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Book Description Paperback. Book Condition: New. 153mm x 14mm x 232mm. Paperback. In this text, the author examines gender issues in the writing and in the lives of a dozen notable authors and their fictional characters in Ireland, from the late 19th century to the end .Shipping may be from multiple locations in the US or from the UK, depending on stock availability. 218 pages. 0.331. Bookseller Inventory # 9780815628040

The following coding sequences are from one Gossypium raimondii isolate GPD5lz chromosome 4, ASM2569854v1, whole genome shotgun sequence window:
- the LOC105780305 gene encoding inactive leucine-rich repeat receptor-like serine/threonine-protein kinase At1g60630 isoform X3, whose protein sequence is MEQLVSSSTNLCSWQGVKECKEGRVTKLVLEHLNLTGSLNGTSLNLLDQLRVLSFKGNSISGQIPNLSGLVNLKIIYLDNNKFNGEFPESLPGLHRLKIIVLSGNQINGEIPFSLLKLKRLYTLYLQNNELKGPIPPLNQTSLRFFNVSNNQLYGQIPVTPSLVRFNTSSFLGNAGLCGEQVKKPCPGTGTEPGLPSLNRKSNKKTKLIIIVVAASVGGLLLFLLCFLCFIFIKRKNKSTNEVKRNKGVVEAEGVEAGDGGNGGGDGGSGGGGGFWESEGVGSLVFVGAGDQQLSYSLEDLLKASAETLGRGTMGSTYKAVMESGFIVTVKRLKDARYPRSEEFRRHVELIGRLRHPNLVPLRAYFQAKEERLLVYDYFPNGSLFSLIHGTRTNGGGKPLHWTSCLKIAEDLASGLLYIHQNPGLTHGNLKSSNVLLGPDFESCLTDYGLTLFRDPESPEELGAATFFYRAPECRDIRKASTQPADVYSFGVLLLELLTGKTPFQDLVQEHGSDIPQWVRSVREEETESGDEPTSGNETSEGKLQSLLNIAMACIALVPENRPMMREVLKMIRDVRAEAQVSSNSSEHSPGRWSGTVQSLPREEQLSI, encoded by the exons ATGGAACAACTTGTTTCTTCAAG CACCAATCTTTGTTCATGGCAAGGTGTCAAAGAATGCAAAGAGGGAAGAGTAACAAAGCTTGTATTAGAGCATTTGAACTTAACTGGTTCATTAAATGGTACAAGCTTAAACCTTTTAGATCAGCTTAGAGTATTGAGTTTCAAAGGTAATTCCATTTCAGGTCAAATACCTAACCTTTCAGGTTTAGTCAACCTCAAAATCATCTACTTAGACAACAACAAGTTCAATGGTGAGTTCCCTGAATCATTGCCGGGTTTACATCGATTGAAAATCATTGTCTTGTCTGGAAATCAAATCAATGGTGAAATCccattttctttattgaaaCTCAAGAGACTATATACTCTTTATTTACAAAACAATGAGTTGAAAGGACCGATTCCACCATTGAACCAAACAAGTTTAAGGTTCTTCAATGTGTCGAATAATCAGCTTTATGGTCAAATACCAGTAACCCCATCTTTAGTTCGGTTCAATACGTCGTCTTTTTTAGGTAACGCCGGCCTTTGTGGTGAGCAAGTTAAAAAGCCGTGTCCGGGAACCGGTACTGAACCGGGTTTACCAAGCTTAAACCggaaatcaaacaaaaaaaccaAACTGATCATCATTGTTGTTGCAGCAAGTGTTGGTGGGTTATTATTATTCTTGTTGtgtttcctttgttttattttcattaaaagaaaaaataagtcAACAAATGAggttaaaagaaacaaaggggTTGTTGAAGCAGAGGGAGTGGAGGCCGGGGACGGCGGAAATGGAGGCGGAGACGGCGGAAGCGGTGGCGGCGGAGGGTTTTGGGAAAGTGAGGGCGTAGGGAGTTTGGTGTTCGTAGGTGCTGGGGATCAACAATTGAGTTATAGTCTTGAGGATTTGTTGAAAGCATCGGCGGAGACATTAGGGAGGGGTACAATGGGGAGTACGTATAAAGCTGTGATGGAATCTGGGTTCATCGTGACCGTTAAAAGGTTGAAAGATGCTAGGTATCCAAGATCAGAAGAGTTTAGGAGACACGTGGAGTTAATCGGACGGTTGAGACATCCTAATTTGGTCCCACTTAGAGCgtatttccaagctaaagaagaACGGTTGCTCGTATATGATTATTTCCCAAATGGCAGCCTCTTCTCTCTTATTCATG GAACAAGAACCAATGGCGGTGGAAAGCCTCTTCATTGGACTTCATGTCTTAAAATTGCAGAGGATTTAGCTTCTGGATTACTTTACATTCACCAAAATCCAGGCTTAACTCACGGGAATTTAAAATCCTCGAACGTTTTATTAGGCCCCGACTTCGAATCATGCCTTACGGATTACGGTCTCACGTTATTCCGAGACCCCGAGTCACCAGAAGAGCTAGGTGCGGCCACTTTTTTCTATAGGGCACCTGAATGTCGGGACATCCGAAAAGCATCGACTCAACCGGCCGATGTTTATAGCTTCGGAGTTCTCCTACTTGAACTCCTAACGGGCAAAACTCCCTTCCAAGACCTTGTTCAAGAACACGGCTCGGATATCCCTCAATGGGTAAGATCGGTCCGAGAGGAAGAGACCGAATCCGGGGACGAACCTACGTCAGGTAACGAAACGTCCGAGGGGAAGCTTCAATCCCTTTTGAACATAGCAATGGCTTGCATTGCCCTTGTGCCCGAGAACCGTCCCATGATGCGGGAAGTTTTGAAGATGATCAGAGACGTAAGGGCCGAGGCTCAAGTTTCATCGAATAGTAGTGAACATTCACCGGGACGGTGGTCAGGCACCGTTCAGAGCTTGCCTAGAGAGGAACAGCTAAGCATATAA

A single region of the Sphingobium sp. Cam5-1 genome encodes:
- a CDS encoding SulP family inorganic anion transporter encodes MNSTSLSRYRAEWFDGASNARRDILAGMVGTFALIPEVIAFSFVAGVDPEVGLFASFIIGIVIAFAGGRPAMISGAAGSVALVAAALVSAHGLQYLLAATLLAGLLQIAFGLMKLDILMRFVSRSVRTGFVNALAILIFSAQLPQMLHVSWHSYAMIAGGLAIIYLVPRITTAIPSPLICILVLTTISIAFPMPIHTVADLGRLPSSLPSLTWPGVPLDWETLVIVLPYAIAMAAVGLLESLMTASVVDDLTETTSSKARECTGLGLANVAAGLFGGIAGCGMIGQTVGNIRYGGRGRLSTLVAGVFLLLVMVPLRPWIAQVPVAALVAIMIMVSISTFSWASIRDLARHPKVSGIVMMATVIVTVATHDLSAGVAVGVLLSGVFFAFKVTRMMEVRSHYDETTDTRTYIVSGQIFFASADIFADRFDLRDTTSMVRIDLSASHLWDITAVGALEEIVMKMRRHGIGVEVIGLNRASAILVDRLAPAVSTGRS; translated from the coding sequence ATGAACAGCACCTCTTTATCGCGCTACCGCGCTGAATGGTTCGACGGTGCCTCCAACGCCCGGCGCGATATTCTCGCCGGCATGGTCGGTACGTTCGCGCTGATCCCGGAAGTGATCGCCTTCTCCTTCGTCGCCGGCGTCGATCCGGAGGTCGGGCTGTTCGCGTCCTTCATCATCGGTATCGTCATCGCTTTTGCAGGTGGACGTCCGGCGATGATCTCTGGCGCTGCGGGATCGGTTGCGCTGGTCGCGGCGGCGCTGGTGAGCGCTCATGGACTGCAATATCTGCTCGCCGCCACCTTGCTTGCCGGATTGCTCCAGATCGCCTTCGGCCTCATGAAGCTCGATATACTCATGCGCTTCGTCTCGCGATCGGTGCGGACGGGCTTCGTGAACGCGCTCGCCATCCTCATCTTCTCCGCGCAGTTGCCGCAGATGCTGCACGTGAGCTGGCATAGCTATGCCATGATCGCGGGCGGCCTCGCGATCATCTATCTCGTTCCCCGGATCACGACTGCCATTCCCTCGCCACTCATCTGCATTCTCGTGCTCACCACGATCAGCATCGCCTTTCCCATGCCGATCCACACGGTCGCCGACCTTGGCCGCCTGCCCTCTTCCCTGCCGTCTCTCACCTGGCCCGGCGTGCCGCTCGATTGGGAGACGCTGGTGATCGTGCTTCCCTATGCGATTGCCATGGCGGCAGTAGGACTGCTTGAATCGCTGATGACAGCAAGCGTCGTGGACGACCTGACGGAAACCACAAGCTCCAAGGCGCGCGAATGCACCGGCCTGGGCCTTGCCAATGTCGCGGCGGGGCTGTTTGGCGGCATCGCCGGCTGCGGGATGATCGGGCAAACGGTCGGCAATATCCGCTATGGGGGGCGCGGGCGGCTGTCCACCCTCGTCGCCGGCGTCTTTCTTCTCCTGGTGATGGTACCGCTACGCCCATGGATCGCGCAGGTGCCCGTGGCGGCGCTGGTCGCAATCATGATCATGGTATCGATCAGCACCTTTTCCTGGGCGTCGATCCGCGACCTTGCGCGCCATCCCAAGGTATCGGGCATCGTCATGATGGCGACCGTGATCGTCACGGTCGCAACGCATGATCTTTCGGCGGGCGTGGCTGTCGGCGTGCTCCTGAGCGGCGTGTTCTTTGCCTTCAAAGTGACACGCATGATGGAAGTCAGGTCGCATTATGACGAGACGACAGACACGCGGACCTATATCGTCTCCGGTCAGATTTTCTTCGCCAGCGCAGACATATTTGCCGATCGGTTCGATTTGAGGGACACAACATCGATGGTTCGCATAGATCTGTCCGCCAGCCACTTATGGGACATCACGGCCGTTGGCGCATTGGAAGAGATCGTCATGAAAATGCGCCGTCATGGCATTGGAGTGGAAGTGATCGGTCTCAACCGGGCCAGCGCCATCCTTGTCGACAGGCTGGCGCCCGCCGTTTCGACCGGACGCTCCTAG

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Book Description Syracuse Univ Pr (Sd). Paperback. Book Condition: New. Paperback. 218 pages. Dimensions: 8.9in. x 6.0in. x 0.6in.In this text, the author examines gender issues in the writing and in the lives of a dozen notable authors and their fictional characters in Ireland, from the late 19th century to the end of the 20th. With the exception of James Joyce, the question of gender in Irish fiction by men has largely been ignored. Typically, the male novelist or short story writer has been presented as a writer, while the female has been viewed exclusively as a woman writer. Cahalan aims to close this gap in Irish literary history by pairing similar works of fiction by both men and women and advancing gender-balanced critical readings. The author addresses how women writers characterizations of men compare with mens representations of women. Sensitive to other distinctions such as class and region, Cahalan reveals differences in perceptions of shared subjects - such as politics and autobiography - to illuminate a series of double visions. This book aims to be of interest to scholars and students of womens studies and feminist criticism as well as Irish literature. The introduction presents a far-ranging critique of feminist criticism and gender issues in Irish cultural history, while the conclusion touches on several other Irish novels and films. The text includes readings of the Aran Islands narratives of Emily Lawless and Liam OFlaherty, the comic fictions and serious careers of Somerville and Ross versus James Joyce, the coming-of-age novels of Edna OBrien versus John McGahern and Brian Moore, and troubles novels by four authors, Jennifer Johnston, Bernard MacLaverty, Julia OFaolain and William Trevor. This item ships from multiple locations. Your book may arrive from Roseburg,OR, La Vergne,TN. Paperback. Bookseller Inventory # 9780815628040